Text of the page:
Williams has said repeatedly his recruiting philosophy hasnt changed, and he wouldnt hesitate to recruit players who are likely to remain in college for only one season. The Tar Heels next season, though, will rely heavily on McAdoo and fellow junior P.J. Hairston, who led UNC in scoring and averaged more than 18 points per game after becoming a permanent starter more than halfway through last season.
UNCs cupboard is hardly bare without Wiggins. In addition to Hairston and McAdoo, the Heels return starting point guard Marcus Paige, senior guard Leslie McDonald, and sophomore forwards Joel James, Brice Johnson and J.P. Tokoto.
In addition, UNCs incoming three-man recruiting class which includes Isaiah Hicks and Kennedy Meeks, who are considered the two best prospects in North Carolina is ranked 17th nationally, according to ESPN.com. Its difficult to consider Wiggins a recruiting miss for the Tar Heels, given he never provided an indication of where he ranked UNC relative to his other finalists.
Even so, his decision caused jubilation at Kansas, and caused others from Tallahassee to Chapel Hill to wonder what might have been.
New nemesis Kansas has delivered another blow to UNC:
Tuesday: Andrew Wiggins picks Kansas over UNC
2013 NCAA third round: Kansas 70, UNC 58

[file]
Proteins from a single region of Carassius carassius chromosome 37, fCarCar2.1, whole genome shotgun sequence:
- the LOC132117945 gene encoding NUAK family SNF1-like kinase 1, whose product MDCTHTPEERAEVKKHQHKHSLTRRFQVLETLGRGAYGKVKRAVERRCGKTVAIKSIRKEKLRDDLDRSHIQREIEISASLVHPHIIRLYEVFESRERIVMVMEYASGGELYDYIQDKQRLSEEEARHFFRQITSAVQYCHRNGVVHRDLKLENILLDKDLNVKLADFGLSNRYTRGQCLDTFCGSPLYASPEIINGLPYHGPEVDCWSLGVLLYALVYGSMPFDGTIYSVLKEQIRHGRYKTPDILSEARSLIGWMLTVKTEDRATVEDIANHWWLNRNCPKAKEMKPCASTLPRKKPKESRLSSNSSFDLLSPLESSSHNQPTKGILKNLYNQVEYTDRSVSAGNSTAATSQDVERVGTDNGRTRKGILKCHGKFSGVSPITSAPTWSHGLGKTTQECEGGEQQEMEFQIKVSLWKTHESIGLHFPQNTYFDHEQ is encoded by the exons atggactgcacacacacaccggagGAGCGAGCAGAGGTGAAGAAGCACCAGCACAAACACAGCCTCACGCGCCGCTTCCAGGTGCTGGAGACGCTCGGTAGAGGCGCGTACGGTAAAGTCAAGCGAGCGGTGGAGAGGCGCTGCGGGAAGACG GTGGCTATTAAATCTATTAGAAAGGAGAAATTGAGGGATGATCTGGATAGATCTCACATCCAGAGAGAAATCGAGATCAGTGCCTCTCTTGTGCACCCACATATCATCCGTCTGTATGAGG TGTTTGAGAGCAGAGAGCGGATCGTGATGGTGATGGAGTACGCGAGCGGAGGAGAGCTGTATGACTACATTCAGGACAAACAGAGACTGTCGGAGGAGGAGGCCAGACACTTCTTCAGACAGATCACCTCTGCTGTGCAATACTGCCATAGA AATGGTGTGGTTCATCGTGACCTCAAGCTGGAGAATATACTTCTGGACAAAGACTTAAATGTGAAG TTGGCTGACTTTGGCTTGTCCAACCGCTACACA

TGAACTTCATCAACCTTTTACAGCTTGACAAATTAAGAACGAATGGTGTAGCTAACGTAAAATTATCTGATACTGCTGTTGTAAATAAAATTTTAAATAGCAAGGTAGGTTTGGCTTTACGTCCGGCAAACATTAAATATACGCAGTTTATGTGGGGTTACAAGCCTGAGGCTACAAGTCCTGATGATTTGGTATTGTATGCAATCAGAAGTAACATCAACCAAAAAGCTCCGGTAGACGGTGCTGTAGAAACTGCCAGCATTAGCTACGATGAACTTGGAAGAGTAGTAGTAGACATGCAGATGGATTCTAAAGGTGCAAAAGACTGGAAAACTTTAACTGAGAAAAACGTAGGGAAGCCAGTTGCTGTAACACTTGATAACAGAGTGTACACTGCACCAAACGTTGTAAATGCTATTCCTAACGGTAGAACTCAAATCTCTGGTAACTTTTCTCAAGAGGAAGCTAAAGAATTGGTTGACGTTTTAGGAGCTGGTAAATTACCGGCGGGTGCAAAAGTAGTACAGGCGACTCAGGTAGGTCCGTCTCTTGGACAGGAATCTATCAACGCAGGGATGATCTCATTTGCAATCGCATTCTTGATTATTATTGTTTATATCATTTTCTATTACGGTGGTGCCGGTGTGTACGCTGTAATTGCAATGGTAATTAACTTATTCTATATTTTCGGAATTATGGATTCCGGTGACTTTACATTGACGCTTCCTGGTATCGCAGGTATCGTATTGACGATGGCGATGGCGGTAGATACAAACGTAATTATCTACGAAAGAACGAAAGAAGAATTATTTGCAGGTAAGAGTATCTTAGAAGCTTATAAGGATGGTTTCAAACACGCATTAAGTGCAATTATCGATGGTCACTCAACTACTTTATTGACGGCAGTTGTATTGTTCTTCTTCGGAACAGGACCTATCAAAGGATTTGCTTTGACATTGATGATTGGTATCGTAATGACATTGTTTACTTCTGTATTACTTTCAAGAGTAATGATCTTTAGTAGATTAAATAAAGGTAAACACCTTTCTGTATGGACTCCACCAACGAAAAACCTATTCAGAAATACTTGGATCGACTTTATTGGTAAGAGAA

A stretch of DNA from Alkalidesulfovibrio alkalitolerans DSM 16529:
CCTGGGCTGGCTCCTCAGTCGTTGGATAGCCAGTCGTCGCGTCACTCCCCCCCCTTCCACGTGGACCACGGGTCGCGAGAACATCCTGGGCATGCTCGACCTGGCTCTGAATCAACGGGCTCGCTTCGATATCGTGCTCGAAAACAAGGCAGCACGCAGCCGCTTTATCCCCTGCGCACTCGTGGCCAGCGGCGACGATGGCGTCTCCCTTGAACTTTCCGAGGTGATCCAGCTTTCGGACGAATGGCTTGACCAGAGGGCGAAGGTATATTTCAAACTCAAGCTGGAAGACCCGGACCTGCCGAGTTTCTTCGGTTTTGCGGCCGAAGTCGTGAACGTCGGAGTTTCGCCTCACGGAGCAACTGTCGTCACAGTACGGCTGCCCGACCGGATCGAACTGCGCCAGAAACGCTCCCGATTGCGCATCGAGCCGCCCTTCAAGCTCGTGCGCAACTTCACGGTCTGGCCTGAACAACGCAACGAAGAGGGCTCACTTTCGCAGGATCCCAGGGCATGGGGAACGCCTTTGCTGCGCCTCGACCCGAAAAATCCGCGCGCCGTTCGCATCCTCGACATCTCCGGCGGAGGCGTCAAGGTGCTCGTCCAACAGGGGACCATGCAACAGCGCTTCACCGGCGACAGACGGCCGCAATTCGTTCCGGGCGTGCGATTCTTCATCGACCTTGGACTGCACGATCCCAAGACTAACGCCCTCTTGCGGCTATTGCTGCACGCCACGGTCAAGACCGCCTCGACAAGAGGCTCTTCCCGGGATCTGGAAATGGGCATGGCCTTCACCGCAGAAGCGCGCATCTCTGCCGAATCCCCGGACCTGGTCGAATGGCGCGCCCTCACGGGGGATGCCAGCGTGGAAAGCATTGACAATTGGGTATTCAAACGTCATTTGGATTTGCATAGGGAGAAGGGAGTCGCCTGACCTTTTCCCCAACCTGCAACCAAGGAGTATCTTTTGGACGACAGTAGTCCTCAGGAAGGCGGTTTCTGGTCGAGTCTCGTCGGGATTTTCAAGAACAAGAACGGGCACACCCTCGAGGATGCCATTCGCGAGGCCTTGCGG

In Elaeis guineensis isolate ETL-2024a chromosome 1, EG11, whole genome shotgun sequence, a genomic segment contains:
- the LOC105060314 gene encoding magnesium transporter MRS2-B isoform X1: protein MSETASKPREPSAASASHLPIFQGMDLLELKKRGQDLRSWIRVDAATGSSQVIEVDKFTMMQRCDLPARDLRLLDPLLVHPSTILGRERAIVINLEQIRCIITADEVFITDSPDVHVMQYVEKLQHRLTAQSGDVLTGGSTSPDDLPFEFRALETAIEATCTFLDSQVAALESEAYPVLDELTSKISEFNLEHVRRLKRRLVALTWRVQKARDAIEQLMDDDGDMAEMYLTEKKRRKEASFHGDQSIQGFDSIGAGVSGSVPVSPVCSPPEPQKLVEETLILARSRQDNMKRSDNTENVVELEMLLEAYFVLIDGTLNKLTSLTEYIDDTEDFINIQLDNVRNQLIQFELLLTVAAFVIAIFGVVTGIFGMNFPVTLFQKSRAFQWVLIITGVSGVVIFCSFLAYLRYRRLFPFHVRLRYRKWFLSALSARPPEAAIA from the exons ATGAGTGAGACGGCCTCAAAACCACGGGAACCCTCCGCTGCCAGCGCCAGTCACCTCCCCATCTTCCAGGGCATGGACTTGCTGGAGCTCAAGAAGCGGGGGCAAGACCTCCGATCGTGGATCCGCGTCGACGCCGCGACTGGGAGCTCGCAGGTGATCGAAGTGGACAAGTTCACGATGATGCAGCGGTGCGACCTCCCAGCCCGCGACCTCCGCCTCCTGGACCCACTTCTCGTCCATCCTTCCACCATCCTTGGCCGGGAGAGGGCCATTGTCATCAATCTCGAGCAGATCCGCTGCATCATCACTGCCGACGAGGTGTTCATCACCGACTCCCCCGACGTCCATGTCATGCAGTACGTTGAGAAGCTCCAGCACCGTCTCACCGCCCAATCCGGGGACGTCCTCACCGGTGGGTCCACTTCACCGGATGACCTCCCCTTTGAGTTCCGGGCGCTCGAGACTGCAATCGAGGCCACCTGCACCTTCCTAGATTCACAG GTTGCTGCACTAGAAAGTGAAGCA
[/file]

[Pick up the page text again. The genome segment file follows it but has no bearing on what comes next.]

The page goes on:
2012 Elite 8: Kansas 80, UNC 67
2008 Final Four: Kansas 84, UNC 66
Andrew Wiggins likely would have started from day one no matter where he chose to play in college next season. At UNC, he could have been the kind of versatile wing player the Tar Heels lacked a season ago, after Harrison Barnes departed for the NBA two seasons early. UNC still returns two of its best three players from last season, though. Heres a look its projected starting lineup:
PG: Marcus Paige, Soph.
Paige steadily improved throughout his freshman season. Becoming physically stronger will remain an offseason priority.
SG: Leslie McDonald, Sr.
McDonald was an effective sixth-man for UNC after P.J. Hairston entered the starting lineup more than halfway through last season. Hes a capable shooter whose offseason priority is likely to improve his ability to create shots off the dribble.
SF: P.J. Hairston, Jr.
When Hairston was on last season, he was the Heels best player. Hes UNCs best shooter, and hes also difficult to defend when hes slashing to the basket.
PF: James Michael McAdoo, Jr.
McAdoo isnt a prototypical back-to-the-basket post player, but he still has an enviable combination of size and skill that should make him one of the most difficult-to-guard players in the ACC next season.
C: Brice Johnson, Soph.
As was the case a season ago, the frontcourt spot beside McAdoo will remain a question mark entering the season. Fellow sophomore Joel James and freshmen Kennedy Meeks and Isaiah Hicks are all likely to be used, some at different positions, to complement McAdoo.
Carter: 919-829-8944 Twitter: @_andrewcarter